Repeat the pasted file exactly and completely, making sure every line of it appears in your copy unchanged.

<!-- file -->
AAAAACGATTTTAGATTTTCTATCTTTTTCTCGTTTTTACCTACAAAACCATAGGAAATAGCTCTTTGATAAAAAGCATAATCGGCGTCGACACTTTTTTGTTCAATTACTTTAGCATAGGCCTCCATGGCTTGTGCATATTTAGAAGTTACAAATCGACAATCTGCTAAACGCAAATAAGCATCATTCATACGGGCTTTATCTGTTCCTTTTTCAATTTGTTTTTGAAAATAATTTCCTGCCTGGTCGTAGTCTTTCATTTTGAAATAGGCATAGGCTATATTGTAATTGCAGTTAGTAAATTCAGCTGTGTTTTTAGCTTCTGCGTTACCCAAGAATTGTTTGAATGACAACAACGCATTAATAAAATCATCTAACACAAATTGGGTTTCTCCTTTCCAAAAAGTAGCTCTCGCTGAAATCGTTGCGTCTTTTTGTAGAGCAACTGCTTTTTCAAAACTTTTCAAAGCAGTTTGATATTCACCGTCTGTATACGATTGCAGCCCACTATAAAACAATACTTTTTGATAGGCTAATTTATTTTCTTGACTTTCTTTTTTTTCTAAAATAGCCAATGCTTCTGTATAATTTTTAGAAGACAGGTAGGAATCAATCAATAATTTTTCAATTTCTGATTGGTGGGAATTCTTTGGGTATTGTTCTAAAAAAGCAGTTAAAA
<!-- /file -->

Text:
AAAAACGATTTTAGATTTTCTATCTTTTTCTCGTTTTTACCTACAAAACCATAGGAAATAGCTCTTTGATAAAAAGCATAATCGGCGTCGACACTTTTTTGTTCAATTACTTTAGCATAGGCCTCCATGGCTTGTGCATATTTAGAAGTTACAAATCGACAATCTGCTAAACGCAAATAAGCATCATTCATACGGGCTTTATCTGTTCCTTTTTCAATTTGTTTTTGAAAATAATTTCCTGCCTGGTCGTAGTCTTTCATTTTGAAATAGGCATAGGCTATATTGTAATTGCAGTTAGTAAATTCAGCTGTGTTTTTAGCTTCTGCGTTACCCAAGAATTGTTTGAATGACAACAACGCATTAATAAAATCATCTAACACAAATTGGGTTTCTCCTTTCCAAAAAGTAGCTCTCGCTGAAATCGTTGCGTCTTTTTGTAGAGCAACTGCTTTTTCAAAACTTTTCAAAGCAGTTTGATATTCACCGTCTGTATACGATTGCAGCCCACTATAAAACAATACTTTTTGATAGGCTAATTTATTTTCTTGACTTTCTTTTTTTTCTAAAATAGCCAATGCTTCTGTATAATTTTTAGAAGACAGGTAGGAATCAATCAATAATTTTTCAATTTCTGATTGGTGGGAATTCTTTGGGTATTGTTCTAAAAAAGCAGTTAAAA